It is not clear what the solutions are for the prison service, nor what the future of penality will be. The advent of privatisation of prisons is one alternative which might yet produce a positive outcome. Managerialism has as its goals good business practice in order to become efficient, and neutrality with regard to the goals of the system.

While it has generally been considered the role of the state to deliver or administer punishment, the current state of affairs in the prison system will only get worse without a vast amount of financial investment in new buildings, staff and equipment. The sooner the public sector is no longer responsible for the monster that is the prison service, the more chance there might be for creative solutions to some of the problems.

All the managerial theories in the world will have little effect, however, until we begin looking at crime and the causes of crime. It isn’t only the criminal justice system which can influence criminality and patterns of crime. Demographic trends, family relationships, living conditions in the community, as well as attitudes to criminality all play their part. To paraphrase Jock Young, real social crime prevention requires greater local democracy and control of the police, better community facilities, housing estates that tenants can be proud of, reduction in unfair income inequalities. Crime control must come from education, training and employment. Expectations, therefore, of prison being able to cure society’s ills are unrealistic at best.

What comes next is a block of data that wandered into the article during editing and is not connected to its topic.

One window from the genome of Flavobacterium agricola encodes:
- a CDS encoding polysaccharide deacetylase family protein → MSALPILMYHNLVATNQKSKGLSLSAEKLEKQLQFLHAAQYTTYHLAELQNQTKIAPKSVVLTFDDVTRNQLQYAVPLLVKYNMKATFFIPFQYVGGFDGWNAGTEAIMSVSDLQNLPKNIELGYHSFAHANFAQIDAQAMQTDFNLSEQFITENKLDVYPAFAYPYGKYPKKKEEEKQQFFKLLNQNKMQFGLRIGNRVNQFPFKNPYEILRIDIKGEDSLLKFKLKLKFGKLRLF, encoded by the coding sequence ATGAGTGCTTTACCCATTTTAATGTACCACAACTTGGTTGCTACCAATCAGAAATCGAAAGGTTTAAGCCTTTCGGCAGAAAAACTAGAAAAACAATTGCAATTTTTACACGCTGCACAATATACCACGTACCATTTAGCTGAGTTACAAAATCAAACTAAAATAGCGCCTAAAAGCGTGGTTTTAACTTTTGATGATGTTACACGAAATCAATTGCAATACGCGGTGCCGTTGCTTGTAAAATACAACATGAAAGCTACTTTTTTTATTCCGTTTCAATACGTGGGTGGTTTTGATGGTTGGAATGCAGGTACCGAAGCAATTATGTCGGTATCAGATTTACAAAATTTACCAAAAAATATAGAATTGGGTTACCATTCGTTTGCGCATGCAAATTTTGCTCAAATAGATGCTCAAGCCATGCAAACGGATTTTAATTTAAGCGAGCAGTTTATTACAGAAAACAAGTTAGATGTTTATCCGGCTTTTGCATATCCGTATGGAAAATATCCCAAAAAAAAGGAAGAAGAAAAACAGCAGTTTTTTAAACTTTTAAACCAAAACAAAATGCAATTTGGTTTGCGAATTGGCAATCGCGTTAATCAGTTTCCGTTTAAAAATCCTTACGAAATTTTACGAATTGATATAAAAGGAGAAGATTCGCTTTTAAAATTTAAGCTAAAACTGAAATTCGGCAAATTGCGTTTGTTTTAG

The history of the imprisonment shows that the purposes of prison have always been contested. As Richard Sparks points out, “…particular criteria for delivering [punishment and institutional arrangements] [never] achieve a consensus of support.” (Sparks, Prisons, Punishment & Penality, p. 0). Punishment is a moral issue which evokes different feelings in everyone, especially when it is carried out on behalf of the public. There are questions of order and justice and control, which are always contested. Further, political ideologies and expedience have informed decision-making even up to the currrent day. Claudia Sturt of Erlestoke Prison states, “we have to convince the public it is in their interest to rehabilitate prisoners; they will then be less likely to be victims of crime.” (Sturt, Audio CD) This is a practical and worthwhile goal; however, if the prison population continues to escalate, resources will become increasingly scarce, rehabilitation will decline, and the prisons will end up being sites of coercion and custody once more.